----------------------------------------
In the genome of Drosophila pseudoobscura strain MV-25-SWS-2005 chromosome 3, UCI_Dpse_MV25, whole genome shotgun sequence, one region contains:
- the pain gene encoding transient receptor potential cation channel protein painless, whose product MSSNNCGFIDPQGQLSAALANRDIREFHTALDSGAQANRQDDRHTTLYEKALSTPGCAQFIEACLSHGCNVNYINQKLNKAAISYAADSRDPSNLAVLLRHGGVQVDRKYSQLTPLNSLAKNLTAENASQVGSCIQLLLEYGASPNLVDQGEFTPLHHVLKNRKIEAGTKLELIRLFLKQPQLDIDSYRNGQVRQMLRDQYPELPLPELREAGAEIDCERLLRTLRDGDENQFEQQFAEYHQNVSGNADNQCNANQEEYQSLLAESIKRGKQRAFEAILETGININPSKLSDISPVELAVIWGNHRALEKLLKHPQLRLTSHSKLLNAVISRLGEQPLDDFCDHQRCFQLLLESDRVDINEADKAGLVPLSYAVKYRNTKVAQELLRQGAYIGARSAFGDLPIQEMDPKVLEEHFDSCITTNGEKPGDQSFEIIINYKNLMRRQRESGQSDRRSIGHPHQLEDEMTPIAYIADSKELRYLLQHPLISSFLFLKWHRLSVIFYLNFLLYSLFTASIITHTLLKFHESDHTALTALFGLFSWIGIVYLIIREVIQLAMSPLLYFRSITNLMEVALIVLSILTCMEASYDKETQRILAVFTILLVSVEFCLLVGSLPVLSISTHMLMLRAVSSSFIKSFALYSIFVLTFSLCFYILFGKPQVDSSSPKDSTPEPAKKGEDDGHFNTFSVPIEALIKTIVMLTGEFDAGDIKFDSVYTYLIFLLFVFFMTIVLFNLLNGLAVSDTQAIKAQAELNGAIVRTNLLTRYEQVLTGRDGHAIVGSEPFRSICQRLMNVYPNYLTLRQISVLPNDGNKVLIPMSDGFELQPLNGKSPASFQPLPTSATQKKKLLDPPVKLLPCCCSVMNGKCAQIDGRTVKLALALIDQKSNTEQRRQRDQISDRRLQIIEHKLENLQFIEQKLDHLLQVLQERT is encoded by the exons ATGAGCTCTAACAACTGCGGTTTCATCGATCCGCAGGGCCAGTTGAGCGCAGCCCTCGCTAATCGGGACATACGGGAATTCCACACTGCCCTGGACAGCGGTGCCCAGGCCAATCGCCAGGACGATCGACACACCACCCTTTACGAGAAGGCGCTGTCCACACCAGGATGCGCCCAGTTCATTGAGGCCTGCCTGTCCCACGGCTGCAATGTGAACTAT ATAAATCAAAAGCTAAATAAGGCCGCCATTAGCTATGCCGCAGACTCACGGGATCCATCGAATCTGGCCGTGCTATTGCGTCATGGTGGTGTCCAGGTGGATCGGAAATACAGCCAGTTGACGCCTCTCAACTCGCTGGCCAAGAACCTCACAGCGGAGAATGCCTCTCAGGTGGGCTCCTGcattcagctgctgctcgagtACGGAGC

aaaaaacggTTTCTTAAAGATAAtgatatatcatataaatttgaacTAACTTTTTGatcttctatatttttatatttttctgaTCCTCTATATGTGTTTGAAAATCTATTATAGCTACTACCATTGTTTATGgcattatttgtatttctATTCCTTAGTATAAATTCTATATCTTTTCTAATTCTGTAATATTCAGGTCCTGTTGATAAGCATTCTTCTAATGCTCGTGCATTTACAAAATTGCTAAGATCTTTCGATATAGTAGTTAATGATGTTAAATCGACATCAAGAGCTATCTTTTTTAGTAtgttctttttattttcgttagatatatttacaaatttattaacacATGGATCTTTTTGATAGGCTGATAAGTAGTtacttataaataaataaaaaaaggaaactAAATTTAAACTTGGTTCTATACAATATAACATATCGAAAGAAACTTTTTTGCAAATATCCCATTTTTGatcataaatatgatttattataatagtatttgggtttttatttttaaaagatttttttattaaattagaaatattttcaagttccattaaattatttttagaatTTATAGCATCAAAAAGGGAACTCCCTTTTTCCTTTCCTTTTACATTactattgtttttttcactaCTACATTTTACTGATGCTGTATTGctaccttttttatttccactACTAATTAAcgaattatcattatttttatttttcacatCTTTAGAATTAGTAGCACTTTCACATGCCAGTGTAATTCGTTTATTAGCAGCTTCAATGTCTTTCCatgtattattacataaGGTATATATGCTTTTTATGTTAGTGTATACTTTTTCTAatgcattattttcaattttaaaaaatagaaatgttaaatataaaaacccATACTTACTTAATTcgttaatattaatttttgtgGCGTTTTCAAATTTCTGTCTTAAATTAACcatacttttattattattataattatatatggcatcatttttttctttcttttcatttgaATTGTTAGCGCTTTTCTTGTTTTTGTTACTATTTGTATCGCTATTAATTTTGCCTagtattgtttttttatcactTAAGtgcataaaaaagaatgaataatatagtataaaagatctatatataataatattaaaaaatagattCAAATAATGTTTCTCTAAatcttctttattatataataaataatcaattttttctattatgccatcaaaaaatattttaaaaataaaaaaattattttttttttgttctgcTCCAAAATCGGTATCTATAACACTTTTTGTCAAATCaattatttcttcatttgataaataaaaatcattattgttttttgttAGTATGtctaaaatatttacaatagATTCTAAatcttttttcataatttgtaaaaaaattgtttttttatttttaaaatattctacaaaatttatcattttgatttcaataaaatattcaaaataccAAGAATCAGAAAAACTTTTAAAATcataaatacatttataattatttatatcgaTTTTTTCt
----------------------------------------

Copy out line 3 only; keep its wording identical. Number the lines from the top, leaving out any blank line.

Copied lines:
aaaaaacggTTTCTTAAAGATAAtgatatatcatataaatttgaacTAACTTTTTGatcttctatatttttatatttttctgaTCCTCTATATGTGTTTGAAAATCTATTATAGCTACTACCATTGTTTATGgcattatttgtatttctATTCCTTAGTATAAATTCTATATCTTTTCTAATTCTGTAATATTCAGGTCCTGTTGATAAGCATTCTTCTAATGCTCGTGCATTTACAAAATTGCTAAGATCTTTCGATATAGTAGTTAATGATGTTAAATCGACATCAAGAGCTATCTTTTTTAGTAtgttctttttattttcgttagatatatttacaaatttattaacacATGGATCTTTTTGATAGGCTGATAAGTAGTtacttataaataaataaaaaaaggaaactAAATTTAAACTTGGTTCTATACAATATAACATATCGAAAGAAACTTTTTTGCAAATATCCCATTTTTGatcataaatatgatttattataatagtatttgggtttttatttttaaaagatttttttattaaattagaaatattttcaagttccattaaattatttttagaatTTATAGCATCAAAAAGGGAACTCCCTTTTTCCTTTCCTTTTACATTactattgtttttttcactaCTACATTTTACTGATGCTGTATTGctaccttttttatttccactACTAATTAAcgaattatcattatttttatttttcacatCTTTAGAATTAGTAGCACTTTCACATGCCAGTGTAATTCGTTTATTAGCAGCTTCAATGTCTTTCCatgtattattacataaGGTATATATGCTTTTTATGTTAGTGTATACTTTTTCTAatgcattattttcaattttaaaaaatagaaatgttaaatataaaaacccATACTTACTTAATTcgttaatattaatttttgtgGCGTTTTCAAATTTCTGTCTTAAATTAACcatacttttattattattataattatatatggcatcatttttttctttcttttcatttgaATTGTTAGCGCTTTTCTTGTTTTTGTTACTATTTGTATCGCTATTAATTTTGCCTagtattgtttttttatcactTAAGtgcataaaaaagaatgaataatatagtataaaagatctatatataataatattaaaaaatagattCAAATAATGTTTCTCTAAatcttctttattatataataaataatcaattttttctattatgccatcaaaaaatattttaaaaataaaaaaattattttttttttgttctgcTCCAAAATCGGTATCTATAACACTTTTTGTCAAATCaattatttcttcatttgataaataaaaatcattattgttttttgttAGTATGtctaaaatatttacaatagATTCTAAatcttttttcataatttgtaaaaaaattgtttttttatttttaaaatattctacaaaatttatcattttgatttcaataaaatattcaaaataccAAGAATCAGAAAAACTTTTAAAATcataaatacatttataattatttatatcgaTTTTTTCt